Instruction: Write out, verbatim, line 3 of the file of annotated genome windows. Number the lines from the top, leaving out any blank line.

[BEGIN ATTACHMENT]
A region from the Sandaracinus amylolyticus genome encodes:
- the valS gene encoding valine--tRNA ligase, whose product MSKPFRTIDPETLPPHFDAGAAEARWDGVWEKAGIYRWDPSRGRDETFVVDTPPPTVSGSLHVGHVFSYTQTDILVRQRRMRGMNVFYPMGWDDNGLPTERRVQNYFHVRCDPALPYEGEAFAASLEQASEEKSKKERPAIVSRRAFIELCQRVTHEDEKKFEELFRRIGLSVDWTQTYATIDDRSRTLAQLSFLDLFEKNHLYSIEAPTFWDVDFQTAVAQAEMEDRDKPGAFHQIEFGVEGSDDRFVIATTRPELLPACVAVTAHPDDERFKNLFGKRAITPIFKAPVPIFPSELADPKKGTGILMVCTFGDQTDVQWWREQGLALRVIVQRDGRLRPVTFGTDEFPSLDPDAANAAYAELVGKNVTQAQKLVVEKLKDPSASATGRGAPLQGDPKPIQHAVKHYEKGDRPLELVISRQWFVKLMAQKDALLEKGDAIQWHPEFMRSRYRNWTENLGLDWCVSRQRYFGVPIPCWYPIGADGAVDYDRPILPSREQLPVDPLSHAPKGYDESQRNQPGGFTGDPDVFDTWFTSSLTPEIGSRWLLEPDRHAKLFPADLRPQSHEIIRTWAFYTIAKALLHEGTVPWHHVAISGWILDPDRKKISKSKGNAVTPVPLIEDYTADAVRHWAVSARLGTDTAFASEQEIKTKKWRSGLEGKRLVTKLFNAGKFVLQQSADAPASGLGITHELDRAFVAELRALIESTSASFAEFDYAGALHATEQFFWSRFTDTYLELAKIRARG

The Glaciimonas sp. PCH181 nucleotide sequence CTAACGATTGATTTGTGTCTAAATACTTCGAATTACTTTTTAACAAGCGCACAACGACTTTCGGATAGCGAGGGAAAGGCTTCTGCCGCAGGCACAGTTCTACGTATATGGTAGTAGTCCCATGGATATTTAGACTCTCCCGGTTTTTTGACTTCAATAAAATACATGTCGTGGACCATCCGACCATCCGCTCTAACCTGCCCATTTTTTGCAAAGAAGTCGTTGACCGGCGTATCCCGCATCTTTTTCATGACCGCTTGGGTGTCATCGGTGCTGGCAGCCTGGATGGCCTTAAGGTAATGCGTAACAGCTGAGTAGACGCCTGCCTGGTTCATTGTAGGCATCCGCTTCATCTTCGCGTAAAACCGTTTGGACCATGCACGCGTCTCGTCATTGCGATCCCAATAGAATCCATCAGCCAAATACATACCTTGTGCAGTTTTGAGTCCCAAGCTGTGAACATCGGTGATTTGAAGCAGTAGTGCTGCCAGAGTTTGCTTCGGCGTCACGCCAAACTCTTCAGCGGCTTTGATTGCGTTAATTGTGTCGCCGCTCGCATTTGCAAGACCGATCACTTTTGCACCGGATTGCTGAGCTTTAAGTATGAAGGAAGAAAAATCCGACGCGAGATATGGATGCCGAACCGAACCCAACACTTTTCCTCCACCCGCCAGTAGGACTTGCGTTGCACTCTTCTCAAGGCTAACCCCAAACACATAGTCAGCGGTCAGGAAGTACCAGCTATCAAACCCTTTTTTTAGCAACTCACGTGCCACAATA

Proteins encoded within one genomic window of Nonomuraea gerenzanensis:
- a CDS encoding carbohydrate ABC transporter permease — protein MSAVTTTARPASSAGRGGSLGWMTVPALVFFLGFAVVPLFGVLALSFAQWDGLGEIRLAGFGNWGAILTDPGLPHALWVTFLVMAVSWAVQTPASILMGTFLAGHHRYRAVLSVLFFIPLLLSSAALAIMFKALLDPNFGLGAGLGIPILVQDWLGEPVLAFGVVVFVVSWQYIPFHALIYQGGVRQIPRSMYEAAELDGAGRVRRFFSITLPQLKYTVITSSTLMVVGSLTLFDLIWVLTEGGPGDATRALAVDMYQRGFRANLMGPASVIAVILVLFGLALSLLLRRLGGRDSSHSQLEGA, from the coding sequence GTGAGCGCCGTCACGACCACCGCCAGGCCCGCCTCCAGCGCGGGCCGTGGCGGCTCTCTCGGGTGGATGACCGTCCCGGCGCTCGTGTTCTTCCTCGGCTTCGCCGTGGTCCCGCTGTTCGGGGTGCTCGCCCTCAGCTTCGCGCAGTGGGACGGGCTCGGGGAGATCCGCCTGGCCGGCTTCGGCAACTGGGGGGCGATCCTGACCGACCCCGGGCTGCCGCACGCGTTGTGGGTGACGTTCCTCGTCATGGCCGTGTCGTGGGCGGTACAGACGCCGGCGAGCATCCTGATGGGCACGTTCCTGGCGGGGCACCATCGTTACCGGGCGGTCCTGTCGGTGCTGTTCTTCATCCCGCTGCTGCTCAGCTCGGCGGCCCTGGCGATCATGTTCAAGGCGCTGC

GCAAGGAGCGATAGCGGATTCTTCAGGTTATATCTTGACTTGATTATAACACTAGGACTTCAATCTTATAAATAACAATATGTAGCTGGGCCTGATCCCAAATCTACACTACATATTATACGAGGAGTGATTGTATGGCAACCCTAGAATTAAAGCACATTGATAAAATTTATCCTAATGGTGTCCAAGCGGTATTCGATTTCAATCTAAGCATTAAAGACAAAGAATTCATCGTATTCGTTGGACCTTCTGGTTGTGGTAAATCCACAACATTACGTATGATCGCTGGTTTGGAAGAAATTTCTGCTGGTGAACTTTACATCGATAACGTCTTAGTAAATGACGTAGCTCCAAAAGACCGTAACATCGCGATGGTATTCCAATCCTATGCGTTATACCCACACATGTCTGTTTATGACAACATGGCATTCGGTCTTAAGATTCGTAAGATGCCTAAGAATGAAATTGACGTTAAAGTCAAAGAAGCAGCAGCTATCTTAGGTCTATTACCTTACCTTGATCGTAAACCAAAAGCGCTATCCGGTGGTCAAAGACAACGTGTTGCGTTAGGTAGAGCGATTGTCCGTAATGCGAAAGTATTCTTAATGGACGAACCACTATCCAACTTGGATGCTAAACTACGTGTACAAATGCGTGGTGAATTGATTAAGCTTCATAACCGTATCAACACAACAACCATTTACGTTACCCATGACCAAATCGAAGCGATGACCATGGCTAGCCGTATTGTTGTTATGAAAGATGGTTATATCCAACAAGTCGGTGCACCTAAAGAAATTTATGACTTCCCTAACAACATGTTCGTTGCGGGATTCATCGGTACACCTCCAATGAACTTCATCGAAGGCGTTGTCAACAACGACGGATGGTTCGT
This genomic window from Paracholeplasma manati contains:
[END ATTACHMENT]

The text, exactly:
The Glaciimonas sp. PCH181 nucleotide sequence CTAACGATTGATTTGTGTCTAAATACTTCGAATTACTTTTTAACAAGCGCACAACGACTTTCGGATAGCGAGGGAAAGGCTTCTGCCGCAGGCACAGTTCTACGTATATGGTAGTAGTCCCATGGATATTTAGACTCTCCCGGTTTTTTGACTTCAATAAAATACATGTCGTGGACCATCCGACCATCCGCTCTAACCTGCCCATTTTTTGCAAAGAAGTCGTTGACCGGCGTATCCCGCATCTTTTTCATGACCGCTTGGGTGTCATCGGTGCTGGCAGCCTGGATGGCCTTAAGGTAATGCGTAACAGCTGAGTAGACGCCTGCCTGGTTCATTGTAGGCATCCGCTTCATCTTCGCGTAAAACCGTTTGGACCATGCACGCGTCTCGTCATTGCGATCCCAATAGAATCCATCAGCCAAATACATACCTTGTGCAGTTTTGAGTCCCAAGCTGTGAACATCGGTGATTTGAAGCAGTAGTGCTGCCAGAGTTTGCTTCGGCGTCACGCCAAACTCTTCAGCGGCTTTGATTGCGTTAATTGTGTCGCCGCTCGCATTTGCAAGACCGATCACTTTTGCACCGGATTGCTGAGCTTTAAGTATGAAGGAAGAAAAATCCGACGCGAGATATGGATGCCGAACCGAACCCAACACTTTTCCTCCACCCGCCAGTAGGACTTGCGTTGCACTCTTCTCAAGGCTAACCCCAAACACATAGTCAGCGGTCAGGAAGTACCAGCTATCAAACCCTTTTTTTAGCAACTCACGTGCCACAATA